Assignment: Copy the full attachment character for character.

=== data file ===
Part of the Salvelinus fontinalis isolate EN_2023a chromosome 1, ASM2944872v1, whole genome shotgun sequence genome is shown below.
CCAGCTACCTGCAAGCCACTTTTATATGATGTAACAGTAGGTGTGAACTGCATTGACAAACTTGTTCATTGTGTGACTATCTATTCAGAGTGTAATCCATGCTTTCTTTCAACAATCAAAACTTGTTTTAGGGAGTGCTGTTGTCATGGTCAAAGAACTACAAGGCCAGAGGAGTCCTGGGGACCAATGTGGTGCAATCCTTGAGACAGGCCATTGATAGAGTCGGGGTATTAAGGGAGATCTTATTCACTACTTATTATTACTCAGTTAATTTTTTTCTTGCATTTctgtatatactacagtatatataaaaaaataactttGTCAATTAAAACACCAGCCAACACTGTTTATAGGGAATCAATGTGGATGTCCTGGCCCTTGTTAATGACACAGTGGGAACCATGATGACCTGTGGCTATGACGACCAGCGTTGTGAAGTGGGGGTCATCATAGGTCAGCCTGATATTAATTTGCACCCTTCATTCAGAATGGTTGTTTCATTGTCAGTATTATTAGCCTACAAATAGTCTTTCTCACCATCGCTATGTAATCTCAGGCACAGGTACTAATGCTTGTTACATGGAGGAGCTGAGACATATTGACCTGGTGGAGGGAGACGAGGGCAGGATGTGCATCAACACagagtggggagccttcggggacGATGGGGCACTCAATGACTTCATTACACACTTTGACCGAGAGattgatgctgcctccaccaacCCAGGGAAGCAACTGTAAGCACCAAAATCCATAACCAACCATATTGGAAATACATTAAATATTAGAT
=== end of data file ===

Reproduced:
Part of the Salvelinus fontinalis isolate EN_2023a chromosome 1, ASM2944872v1, whole genome shotgun sequence genome is shown below.
CCAGCTACCTGCAAGCCACTTTTATATGATGTAACAGTAGGTGTGAACTGCATTGACAAACTTGTTCATTGTGTGACTATCTATTCAGAGTGTAATCCATGCTTTCTTTCAACAATCAAAACTTGTTTTAGGGAGTGCTGTTGTCATGGTCAAAGAACTACAAGGCCAGAGGAGTCCTGGGGACCAATGTGGTGCAATCCTTGAGACAGGCCATTGATAGAGTCGGGGTATTAAGGGAGATCTTATTCACTACTTATTATTACTCAGTTAATTTTTTTCTTGCATTTctgtatatactacagtatatataaaaaaataactttGTCAATTAAAACACCAGCCAACACTGTTTATAGGGAATCAATGTGGATGTCCTGGCCCTTGTTAATGACACAGTGGGAACCATGATGACCTGTGGCTATGACGACCAGCGTTGTGAAGTGGGGGTCATCATAGGTCAGCCTGATATTAATTTGCACCCTTCATTCAGAATGGTTGTTTCATTGTCAGTATTATTAGCCTACAAATAGTCTTTCTCACCATCGCTATGTAATCTCAGGCACAGGTACTAATGCTTGTTACATGGAGGAGCTGAGACATATTGACCTGGTGGAGGGAGACGAGGGCAGGATGTGCATCAACACagagtggggagccttcggggacGATGGGGCACTCAATGACTTCATTACACACTTTGACCGAGAGattgatgctgcctccaccaacCCAGGGAAGCAACTGTAAGCACCAAAATCCATAACCAACCATATTGGAAATACATTAAATATTAGAT